On Nov. 15, 2017, six Democrats in the U.S. House of Representatives introduced articles of impeachment against Pres. Donald Trump. The Associated Press called this “a long-shot effort that stands little chance in the Republican-led House.”
The six representatives were: Steve Cohen, D-Tennessee; Adriano Espaillat, D-New York; Marcia L. Fudge, D-Ohio; Al Green, D-Texas; Luis Gutierrez, D-Illinois; and John A. Yarmuth, D-Kentucky. Rep. Green represents Texas’s 9th Congressional District in the southwestern portion of the Greater Houston Area.
What are the chances that Pres. Donald Trump will be impeached?
Impeachment is a two-stage process. Members of the U.S. House of Representatives must vote to pass articles of impeachment. Then the U.S. Senate must vote to decide whether the president should be impeached.
THE HOUSE VOTE
According to Article 1, Section 2, of the U.S. Constitution, it takes a majority of members of the House of Representatives to pass Articles of Impeachment.
There are 435 U.S. Representatives. It would take the agreement of 218 of them to be able to impeach a president. Currently there are 240 Republicans and 194 Democrats (and 1 vacancy). All the Democrats, 194 total, would need 24 Republicans to vote with them to pass Articles of Impeachment that would go to the U.S. Senate.
It is probably impossible to get 24 Republican Representatives to vote for Articles of Impeachment for a Republican president.
THE SENATE VOTE
But if the House voted for impeachment, it would take a two-thirds vote by the U.S. Senate to impeach the president, according to Article 1, Section 3, of the U.S. Constitution.
The U.S. Senate would be the jury to decide whether the president should be impeached. It would take a two-thirds vote of Senators present to impeach, or 67 total votes assuming all 100 U.S. Senators voted. (Any Senator not casting a vote would have the same effect as a “No” vote.)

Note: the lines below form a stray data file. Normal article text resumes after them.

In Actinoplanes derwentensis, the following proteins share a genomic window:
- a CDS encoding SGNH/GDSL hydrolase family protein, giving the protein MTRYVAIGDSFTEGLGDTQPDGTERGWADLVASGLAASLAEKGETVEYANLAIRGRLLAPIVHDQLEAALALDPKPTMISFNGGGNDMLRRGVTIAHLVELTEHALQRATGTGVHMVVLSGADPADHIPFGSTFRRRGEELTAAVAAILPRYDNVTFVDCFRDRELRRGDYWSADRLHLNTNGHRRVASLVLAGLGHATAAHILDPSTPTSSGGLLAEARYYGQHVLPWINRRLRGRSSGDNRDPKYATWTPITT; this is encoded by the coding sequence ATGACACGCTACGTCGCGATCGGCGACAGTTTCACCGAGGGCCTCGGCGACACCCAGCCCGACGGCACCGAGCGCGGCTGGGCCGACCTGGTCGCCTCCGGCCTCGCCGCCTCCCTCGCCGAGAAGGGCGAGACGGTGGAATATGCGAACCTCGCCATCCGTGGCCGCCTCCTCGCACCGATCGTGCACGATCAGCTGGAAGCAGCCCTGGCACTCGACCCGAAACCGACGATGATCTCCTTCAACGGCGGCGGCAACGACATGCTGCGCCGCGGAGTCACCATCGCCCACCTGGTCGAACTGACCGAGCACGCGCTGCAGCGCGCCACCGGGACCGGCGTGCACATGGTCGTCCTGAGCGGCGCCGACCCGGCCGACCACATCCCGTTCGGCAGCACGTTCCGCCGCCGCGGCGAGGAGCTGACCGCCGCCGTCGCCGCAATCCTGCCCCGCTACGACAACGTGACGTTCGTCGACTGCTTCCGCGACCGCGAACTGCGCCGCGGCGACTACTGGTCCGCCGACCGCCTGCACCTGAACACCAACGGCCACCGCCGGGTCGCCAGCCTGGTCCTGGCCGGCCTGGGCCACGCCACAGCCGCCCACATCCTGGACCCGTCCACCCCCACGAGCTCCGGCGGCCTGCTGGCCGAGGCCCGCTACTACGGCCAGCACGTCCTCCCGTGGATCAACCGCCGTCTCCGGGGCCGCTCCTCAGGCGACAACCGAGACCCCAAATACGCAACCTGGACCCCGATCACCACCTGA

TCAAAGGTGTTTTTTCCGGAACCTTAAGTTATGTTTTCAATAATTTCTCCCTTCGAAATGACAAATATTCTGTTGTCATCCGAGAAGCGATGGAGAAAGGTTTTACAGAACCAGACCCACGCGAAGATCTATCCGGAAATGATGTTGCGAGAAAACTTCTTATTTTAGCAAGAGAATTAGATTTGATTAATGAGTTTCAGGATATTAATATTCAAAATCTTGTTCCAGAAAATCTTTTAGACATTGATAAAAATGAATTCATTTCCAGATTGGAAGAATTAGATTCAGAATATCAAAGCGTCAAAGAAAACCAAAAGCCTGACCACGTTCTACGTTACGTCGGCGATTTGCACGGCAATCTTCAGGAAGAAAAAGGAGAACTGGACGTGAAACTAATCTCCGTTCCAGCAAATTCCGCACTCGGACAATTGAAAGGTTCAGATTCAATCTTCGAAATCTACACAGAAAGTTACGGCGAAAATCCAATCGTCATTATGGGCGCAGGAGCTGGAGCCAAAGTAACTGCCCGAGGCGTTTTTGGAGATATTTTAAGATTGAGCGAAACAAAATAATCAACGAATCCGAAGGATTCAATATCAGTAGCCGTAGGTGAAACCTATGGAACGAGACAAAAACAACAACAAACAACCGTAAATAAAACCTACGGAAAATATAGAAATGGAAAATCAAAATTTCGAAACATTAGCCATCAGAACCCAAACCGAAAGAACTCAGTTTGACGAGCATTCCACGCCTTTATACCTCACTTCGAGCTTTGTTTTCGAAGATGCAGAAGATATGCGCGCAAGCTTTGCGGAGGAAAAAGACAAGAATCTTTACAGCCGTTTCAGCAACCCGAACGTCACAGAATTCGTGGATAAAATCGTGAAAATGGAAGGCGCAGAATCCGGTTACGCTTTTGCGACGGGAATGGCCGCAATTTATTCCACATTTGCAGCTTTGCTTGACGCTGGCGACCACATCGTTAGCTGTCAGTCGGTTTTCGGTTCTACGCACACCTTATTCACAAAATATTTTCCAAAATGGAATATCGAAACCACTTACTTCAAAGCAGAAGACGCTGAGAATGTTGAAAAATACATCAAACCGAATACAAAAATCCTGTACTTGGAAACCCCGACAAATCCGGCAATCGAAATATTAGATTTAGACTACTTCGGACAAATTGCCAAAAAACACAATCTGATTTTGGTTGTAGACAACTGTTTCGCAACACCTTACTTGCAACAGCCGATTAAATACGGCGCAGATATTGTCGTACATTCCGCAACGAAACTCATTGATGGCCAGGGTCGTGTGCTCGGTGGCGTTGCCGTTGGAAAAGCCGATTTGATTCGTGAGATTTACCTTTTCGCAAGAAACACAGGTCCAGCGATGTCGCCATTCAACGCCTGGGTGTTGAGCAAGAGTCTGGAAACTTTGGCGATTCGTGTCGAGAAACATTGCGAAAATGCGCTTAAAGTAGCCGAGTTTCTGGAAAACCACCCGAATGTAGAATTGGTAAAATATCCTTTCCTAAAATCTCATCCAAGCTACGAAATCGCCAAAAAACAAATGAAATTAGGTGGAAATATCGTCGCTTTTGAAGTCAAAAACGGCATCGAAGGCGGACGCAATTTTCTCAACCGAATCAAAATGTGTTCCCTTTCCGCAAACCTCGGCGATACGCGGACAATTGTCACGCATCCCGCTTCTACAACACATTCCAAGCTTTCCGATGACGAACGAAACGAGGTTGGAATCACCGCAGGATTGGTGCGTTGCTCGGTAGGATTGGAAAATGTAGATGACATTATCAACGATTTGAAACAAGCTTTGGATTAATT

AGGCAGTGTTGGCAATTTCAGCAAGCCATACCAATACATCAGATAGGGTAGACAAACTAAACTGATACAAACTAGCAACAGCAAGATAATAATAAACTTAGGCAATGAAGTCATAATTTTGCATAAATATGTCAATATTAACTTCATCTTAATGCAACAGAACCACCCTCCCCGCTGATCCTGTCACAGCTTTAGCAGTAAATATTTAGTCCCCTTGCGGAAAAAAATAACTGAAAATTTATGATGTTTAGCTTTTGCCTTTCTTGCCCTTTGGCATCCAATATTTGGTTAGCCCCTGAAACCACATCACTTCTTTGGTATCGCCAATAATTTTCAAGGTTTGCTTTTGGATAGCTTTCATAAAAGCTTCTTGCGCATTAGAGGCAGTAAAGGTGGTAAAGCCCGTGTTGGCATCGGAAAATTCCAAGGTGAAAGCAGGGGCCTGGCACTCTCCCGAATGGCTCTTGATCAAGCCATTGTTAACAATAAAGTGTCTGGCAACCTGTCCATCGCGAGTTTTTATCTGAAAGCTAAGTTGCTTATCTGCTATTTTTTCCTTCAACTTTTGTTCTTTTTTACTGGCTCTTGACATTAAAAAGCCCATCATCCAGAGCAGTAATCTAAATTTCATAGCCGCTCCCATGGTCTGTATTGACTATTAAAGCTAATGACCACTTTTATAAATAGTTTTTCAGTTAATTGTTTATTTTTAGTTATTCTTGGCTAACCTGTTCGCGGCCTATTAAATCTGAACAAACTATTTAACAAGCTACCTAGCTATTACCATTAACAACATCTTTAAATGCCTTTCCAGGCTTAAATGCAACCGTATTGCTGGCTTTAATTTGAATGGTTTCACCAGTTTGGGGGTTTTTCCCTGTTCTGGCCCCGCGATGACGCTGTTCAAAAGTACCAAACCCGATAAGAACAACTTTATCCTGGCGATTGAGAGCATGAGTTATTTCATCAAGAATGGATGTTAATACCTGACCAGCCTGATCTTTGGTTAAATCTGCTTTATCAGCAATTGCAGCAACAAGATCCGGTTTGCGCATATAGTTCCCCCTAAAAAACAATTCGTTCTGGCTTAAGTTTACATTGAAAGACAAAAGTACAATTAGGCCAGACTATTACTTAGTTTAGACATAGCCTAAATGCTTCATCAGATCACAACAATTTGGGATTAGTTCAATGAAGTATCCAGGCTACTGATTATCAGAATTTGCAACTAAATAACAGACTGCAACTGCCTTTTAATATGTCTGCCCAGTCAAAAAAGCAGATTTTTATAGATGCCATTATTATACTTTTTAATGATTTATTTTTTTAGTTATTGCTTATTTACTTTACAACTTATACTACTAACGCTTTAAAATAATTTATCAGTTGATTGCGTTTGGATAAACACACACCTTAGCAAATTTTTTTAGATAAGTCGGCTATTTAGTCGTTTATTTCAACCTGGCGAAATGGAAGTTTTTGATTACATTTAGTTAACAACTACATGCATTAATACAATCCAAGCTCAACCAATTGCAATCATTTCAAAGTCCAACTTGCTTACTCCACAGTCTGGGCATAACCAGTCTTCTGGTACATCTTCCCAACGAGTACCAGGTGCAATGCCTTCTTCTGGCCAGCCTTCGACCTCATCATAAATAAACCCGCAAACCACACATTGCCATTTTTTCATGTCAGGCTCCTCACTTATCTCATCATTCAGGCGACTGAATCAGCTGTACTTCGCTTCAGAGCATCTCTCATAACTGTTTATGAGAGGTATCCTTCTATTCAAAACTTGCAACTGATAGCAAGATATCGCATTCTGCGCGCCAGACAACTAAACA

In the U. S. Senate, currently there are 54 Republicans, 44 Democrats, and 2 Independents. All the Democrats and Independents, 46 total, would need 21 Republicans to vote with them to impeach the president.
It is probably impossible to get 21 Republican Senators to vote for the impeachment of a Republican president.
The obvious conclusion is that Pres. Trump is in no danger of impeachment. According to The Associated Press, “Rep. Cohen said he understands that Republicans hold the majority in the House and are unlikely to allow hearings on the impeachment articles. “
As long as there is a Republican majority in the U.S. Senate and the U.S. House of Representatives, no Republican president need fear impeachment.
Historically, no American president has ever been impeached and removed. Articles of impeachment were filed against Presidents Andrew Johnson, Bill Clinton, and Donald Trump, but no president has ever been impeached and removed in American history.
Kerry Cartier, the Disaster Guy, is interested in constitutional government and American history as well as emergency preparedness and disaster survival. His website for the latter two topics is www.Disasterguy.com.